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Pro-Gay Ad Takes Swipe at 'No Mob' Ad Condemning Prop. 8 Violence

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  • Protesters
    (Photo: AP Images / Gus Ruelas)
    People turn out for marriage equality at Los Angeles City Hall as part of a 'National Day of Action' in response to the recent passage of Proposition 8 which repeals the right of same sex couples to marry in California through a changes to the state constitution, Saturday, Nov. 15, 2008, in Los Angeles.
By Katherine T. Phan, Christian Post Reporter
December 12, 2008|8:29 am

A pro-gay rights group published a full-page ad in The Salt Lake Tribune on Thursday to respond to an earlier ad by a religious liberty group that condemned the mob "violence and intimidation" directed against the Mormon church and other Proposition 8 supporters.

Truth Wins Out, based in Brooklyn, N.Y., ran a counter ad, entitled "Lies in the name of the Lord," stating: "Noting could be further from the truth. Those demonstrations across the country were remarkably peaceful and were a vivid example of Americans exercising their free speech rights, and we think it's inexcusable for anyone to misrepresent these protests for political gain."

The pro-gay ad was in response to a full-page ad by the Becket Fund for Religious Liberty that ran in The New York Times last Friday. The ad, entitled "No Mob Violence," deplored the violent protests that have ensued following the passage of a California ban on same-sex marriage.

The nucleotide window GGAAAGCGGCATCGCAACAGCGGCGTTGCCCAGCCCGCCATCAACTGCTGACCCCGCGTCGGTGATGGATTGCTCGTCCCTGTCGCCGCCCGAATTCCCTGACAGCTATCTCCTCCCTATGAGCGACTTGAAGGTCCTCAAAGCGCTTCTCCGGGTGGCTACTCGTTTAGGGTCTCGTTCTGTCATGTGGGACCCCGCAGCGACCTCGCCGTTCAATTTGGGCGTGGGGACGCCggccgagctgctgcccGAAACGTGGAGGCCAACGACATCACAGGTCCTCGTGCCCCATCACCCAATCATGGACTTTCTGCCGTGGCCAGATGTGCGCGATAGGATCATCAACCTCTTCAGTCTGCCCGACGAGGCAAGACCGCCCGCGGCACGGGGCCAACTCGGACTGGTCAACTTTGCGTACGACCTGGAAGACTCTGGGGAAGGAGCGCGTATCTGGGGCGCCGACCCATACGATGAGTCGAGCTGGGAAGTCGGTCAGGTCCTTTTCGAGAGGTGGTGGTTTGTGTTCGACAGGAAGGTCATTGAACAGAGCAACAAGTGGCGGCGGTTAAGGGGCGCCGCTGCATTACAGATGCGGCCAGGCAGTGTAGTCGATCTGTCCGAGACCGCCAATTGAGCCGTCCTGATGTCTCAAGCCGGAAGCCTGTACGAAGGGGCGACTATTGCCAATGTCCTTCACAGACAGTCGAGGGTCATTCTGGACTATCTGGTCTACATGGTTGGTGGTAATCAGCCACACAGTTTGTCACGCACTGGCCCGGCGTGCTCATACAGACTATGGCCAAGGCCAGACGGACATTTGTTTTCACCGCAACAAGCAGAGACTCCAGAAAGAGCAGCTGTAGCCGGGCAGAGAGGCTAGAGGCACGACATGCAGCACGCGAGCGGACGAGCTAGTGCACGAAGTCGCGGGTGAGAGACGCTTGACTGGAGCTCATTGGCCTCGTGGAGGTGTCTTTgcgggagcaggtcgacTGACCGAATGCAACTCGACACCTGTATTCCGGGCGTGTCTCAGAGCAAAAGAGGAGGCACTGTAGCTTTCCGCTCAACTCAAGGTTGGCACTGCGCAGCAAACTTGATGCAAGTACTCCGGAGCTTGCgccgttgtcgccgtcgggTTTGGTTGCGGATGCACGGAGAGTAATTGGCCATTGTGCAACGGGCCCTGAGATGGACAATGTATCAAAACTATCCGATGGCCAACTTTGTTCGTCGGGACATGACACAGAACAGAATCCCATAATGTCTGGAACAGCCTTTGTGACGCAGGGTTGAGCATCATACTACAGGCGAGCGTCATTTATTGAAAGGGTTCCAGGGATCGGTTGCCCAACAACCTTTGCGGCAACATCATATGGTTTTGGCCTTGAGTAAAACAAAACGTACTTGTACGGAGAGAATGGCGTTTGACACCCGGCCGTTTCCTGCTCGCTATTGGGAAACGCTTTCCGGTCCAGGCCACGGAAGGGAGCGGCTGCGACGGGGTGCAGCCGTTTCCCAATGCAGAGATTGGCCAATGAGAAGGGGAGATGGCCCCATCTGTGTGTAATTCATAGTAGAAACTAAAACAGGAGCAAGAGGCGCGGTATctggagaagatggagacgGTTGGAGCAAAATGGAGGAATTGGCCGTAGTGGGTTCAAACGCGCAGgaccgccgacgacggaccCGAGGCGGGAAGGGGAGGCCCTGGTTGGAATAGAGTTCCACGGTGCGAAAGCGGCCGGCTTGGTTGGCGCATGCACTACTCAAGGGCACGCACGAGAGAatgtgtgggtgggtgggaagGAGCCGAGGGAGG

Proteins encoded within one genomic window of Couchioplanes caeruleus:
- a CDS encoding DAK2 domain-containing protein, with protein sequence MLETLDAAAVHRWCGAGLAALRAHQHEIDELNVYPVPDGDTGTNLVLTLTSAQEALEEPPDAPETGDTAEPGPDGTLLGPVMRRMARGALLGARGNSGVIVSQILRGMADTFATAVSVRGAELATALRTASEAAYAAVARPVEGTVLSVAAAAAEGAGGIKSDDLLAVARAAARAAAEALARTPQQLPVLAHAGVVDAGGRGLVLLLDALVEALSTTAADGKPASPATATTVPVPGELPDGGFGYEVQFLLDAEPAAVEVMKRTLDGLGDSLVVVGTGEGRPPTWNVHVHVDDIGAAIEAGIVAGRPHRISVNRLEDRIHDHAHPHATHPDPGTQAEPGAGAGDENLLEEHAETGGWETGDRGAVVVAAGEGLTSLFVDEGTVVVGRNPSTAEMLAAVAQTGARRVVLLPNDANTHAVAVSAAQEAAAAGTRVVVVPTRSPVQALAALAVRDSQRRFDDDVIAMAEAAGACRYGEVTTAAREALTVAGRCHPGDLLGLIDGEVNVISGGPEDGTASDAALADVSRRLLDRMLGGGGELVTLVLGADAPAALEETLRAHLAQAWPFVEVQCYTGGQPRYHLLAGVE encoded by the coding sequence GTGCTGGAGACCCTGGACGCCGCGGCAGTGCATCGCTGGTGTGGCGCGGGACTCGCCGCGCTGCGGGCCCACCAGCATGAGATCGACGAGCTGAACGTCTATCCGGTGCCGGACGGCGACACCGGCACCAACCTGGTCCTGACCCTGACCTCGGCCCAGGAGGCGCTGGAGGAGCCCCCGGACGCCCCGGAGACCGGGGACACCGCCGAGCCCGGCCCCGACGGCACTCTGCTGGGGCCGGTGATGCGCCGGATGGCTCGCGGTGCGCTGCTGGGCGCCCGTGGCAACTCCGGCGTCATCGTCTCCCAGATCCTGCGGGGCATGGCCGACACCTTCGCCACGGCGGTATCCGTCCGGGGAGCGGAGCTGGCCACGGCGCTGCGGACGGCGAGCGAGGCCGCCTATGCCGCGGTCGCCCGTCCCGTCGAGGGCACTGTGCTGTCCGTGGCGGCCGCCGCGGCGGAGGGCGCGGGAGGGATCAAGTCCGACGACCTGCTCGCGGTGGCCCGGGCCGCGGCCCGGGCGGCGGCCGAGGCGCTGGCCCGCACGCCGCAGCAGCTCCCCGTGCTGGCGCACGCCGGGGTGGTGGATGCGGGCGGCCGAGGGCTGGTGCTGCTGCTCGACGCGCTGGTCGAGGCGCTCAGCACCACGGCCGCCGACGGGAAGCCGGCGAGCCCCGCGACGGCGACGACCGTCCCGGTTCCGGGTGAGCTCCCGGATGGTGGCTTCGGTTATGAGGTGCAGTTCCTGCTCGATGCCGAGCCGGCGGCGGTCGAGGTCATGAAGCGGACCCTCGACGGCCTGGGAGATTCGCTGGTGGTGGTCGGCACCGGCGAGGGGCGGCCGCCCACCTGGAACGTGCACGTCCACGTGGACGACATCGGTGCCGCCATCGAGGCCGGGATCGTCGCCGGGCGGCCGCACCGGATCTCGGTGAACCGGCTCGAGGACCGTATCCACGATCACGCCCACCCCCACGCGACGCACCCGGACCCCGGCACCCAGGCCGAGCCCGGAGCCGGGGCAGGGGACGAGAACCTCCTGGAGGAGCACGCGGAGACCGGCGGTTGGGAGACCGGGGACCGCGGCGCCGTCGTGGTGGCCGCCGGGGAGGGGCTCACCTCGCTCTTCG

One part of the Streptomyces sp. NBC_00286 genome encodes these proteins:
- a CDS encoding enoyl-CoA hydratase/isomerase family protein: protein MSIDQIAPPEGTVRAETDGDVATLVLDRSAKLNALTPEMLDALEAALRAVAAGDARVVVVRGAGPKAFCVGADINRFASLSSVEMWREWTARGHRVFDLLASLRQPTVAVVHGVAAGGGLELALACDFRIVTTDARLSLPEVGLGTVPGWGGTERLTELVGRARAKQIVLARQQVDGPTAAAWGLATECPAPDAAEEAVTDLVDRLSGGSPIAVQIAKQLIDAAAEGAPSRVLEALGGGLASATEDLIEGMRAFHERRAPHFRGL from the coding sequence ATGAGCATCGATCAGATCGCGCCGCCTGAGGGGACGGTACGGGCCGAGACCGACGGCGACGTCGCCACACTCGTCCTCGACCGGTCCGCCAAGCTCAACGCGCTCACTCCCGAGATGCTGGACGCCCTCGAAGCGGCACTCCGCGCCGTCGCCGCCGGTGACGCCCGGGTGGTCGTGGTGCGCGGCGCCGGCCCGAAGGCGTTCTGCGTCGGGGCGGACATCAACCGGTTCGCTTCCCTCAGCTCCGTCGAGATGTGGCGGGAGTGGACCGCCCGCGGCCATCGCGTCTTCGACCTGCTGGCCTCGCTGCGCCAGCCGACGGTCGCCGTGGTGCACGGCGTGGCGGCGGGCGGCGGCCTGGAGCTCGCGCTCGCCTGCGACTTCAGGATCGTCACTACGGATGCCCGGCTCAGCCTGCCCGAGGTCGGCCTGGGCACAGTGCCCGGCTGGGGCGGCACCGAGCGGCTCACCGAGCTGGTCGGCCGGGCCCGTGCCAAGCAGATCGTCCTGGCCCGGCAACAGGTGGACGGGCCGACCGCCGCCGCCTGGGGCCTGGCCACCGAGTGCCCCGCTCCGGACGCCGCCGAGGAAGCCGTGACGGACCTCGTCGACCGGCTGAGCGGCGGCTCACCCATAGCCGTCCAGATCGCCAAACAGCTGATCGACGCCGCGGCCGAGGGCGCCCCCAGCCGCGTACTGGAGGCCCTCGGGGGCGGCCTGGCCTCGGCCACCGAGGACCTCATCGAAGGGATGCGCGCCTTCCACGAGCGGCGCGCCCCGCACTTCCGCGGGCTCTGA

It was signed by over a dozen over religious leaders, lawyers and theologians, who decried "the violence and intimidation being directed against the LDS (The Church of Jesus Christ of Latter Day Saints) or 'Mormon' church, and other religious organizations - and even against individual believers - simply because they supported Proposition 8."

In the concluding paragraph of the Becket Fund ad, the group acknowledged although there were "fundamental disagreements" among them, they were willing to unite across faith lines to commit "to exposing and publicly shaming anyone who resorts to the rhetoric of anti-religious bigotry - against any faith, on any side of any cause, for any reason."

Signers of the letter included Kevin J. “Seamus” Hasson of the Becket Fund of Religious Liberty, Richard Cizik of National Association of Evangelicals, Chuck Colson of Prison Fellowship and William Donohue of The Catholic League.

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The Washington, D.C.-based Becket Fund concurrently launched NoMobVeto.org, a website where readers could endorse the ad and take a stand for the right of religious people to participate in the electoral process without fear and intimidation from anti-religious bigotry.

In weeks following the passage of Proposition 8, opponents of the measure held numerous protests targeting supporters of the ban. While many of the protests were peaceful, some evidenced hate and intimidation.